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A recent study outlines the global impact of antimicrobial resistance. Evgenyi_Eg/Getty Images.
  • There is a broad consensus among scientists, healthcare professionals, and public health organizations that antimicrobial resistance is a prominent global health threat.
  • Robust data on the impact of antimicrobial resistance across the globe are needed to guide region-specific policies and programs to prevent and control infections.
  • A new study provides the first comprehensive estimate of the impact of antimicrobial-resistant bacteria across the globe. The authors conclude that 1.27 million deaths in 2019 could be directly attributed to it.
  • These results emphasize the need for collective global action, such as developing new antibiotics and vaccines and improving surveillance of antimicrobial resistance.

Antimicrobial resistance is one of the greatest threats to global public health, according to the World Health Organization (WHO).

This is because the emergence of bacterial species resistant to antimicrobial drugs makes it harder to treat some infections. It also threatens the safety of surgery, chemotherapy, and other treatments.

One study predicts that antimicrobial resistance could result in 10 million deaths annually by 2050.

A new study, which appears in The Lancet, shows that antimicrobial-resistant bacteria may have directly accounted for 1.27 million deaths in 2019, based on estimates from 204 countries and territories.

Antimicrobial resistance was responsible for the highest number of deaths in low resource settings.

Medical News Today spoke with Dr. Christopher Murray, study co-author and director of the Institute for Health Metrics and Evaluation at the University of Washington in Seattle. Dr. Murray said:

“Our findings are a warning signal that antibiotic resistance is causing significant health loss now, responsible for more deaths than [HIV and AIDS] or malaria. We need to continue to adhere to and support infection prevention and control programs, be thoughtful about our antibiotic use, and advocate for increased funding to vaccine discovery and the antibiotic development pipeline.”

Previous studies estimating deaths caused by antimicrobial resistance have been limited in their scope, focusing on particular locations or specific antimicrobial drug-bacterial species combinations.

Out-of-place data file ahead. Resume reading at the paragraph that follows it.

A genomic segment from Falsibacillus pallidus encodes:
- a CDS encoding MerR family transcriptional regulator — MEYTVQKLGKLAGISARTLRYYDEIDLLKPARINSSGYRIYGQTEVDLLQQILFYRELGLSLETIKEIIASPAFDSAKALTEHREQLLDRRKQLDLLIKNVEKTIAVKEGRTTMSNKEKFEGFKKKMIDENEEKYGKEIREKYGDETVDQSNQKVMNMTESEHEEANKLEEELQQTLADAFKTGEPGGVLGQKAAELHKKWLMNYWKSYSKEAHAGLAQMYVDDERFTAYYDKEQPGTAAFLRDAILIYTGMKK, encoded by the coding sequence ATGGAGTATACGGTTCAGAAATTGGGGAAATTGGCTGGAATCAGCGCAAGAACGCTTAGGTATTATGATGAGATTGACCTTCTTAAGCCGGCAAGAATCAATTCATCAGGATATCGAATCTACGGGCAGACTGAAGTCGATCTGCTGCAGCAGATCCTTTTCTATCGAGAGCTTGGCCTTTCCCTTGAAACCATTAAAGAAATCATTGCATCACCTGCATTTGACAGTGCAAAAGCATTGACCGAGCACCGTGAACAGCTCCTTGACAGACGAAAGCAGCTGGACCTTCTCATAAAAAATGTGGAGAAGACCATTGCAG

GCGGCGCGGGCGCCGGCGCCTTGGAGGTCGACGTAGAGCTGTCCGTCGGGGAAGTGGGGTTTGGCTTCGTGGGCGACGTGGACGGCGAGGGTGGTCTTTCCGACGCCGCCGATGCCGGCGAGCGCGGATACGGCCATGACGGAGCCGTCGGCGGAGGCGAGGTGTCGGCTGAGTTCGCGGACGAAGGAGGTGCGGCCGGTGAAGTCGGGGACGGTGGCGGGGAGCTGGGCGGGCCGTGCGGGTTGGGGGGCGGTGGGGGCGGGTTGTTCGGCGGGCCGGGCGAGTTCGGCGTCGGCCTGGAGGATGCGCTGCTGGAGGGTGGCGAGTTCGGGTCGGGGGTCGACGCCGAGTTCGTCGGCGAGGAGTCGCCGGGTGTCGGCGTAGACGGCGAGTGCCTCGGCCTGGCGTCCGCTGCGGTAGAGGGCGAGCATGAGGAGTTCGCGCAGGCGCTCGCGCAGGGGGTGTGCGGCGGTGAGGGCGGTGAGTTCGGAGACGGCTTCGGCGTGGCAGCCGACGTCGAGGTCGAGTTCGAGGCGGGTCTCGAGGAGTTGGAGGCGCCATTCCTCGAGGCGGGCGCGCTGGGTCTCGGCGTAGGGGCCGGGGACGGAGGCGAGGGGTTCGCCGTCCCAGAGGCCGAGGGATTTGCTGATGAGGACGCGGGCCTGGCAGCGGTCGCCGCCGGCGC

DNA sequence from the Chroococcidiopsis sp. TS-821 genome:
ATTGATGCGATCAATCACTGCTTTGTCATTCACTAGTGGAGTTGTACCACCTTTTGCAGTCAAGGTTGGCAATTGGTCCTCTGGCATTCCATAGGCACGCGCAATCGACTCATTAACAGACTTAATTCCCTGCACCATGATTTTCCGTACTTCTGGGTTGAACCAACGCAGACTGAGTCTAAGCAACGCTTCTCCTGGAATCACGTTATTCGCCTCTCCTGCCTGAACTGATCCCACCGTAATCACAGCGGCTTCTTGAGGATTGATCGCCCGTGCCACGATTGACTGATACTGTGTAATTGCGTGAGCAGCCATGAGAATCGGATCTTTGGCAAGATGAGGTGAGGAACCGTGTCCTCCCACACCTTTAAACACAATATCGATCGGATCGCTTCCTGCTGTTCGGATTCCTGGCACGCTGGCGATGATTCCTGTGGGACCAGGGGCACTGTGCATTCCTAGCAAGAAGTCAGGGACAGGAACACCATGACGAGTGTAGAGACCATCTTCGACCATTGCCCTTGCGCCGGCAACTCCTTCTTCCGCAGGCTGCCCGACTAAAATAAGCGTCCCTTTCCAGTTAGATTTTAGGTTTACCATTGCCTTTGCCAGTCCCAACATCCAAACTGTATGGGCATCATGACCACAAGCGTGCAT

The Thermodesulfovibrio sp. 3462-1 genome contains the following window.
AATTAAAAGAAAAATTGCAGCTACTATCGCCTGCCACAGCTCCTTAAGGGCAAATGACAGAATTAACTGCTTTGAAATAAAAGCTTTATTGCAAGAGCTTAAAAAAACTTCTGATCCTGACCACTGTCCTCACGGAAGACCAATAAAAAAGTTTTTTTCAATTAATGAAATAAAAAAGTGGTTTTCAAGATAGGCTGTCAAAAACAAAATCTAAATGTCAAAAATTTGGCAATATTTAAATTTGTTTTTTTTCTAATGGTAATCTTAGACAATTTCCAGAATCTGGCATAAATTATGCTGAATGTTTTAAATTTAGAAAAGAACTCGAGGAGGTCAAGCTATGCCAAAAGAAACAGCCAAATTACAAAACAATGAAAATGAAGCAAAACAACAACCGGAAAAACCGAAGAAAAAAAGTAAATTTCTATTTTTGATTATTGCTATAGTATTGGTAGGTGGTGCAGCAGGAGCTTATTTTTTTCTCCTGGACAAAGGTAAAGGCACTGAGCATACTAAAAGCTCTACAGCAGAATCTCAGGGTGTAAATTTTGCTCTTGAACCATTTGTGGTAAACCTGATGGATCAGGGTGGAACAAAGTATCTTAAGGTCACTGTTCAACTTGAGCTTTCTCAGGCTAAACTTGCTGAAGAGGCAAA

This study is the first to provide comprehensive estimates of deaths due to antimicrobial resistance across the globe, taking into account a broad range of bacterial species and antimicrobial drug-bacterial species combinations.

The dearth of reliable data on the impact of antimicrobial resistance has been an obstacle to implementing strategies to tackle this growing threat. The present study furnishes location-specific data on the impact of antimicrobial resistance, which will help design targeted policies and programs to control and prevent infections.

The research was conducted by the Global Research on AntiMicrobial resistance (GRAM) Project, which is a multinational collaboration between researchers to produce reliable estimates of the impact of antimicrobial resistance across the globe.

A statement by the GRAM leadership group about this study notes:

“Being able to measure antimicrobial resistance (AMR) and compare it with other major health threats is essential to addressing its serious consequences. This work incorporates the best available data and provides reliable evidence describing the substantial mortality and morbidity caused by AMR globally. We anticipate that policymakers will use these results as we intended them, to drive action.”

The study authors assessed the role of antimicrobial resistance in mortality and disability in 204 countries and territories in 2019.

They gathered data from multiple sources, including evidence from published studies, clinical trial data, surveillance systems, diagnostic laboratories, and hospital systems.

They used these data to create a model and subsequently estimate mortality and disability due to antimicrobial resistance for 23 bacterial species and 88 combinations of antimicrobial drugs and bacterial species.

The researchers note that limited data were available from low income nations. They also stress the need for microbiological testing infrastructure and surveillance systems to help track antimicrobial resistance.

To estimate the burden of antimicrobial resistance, the study authors calculated deaths attributable to antimicrobial resistance and deaths associated with antimicrobial resistance.

Deaths attributable to antimicrobial resistance refer to the additional deaths due to drug-resistant bacterial species compared with lives lost if the bacterial species was replaced with a drug-sensitive one.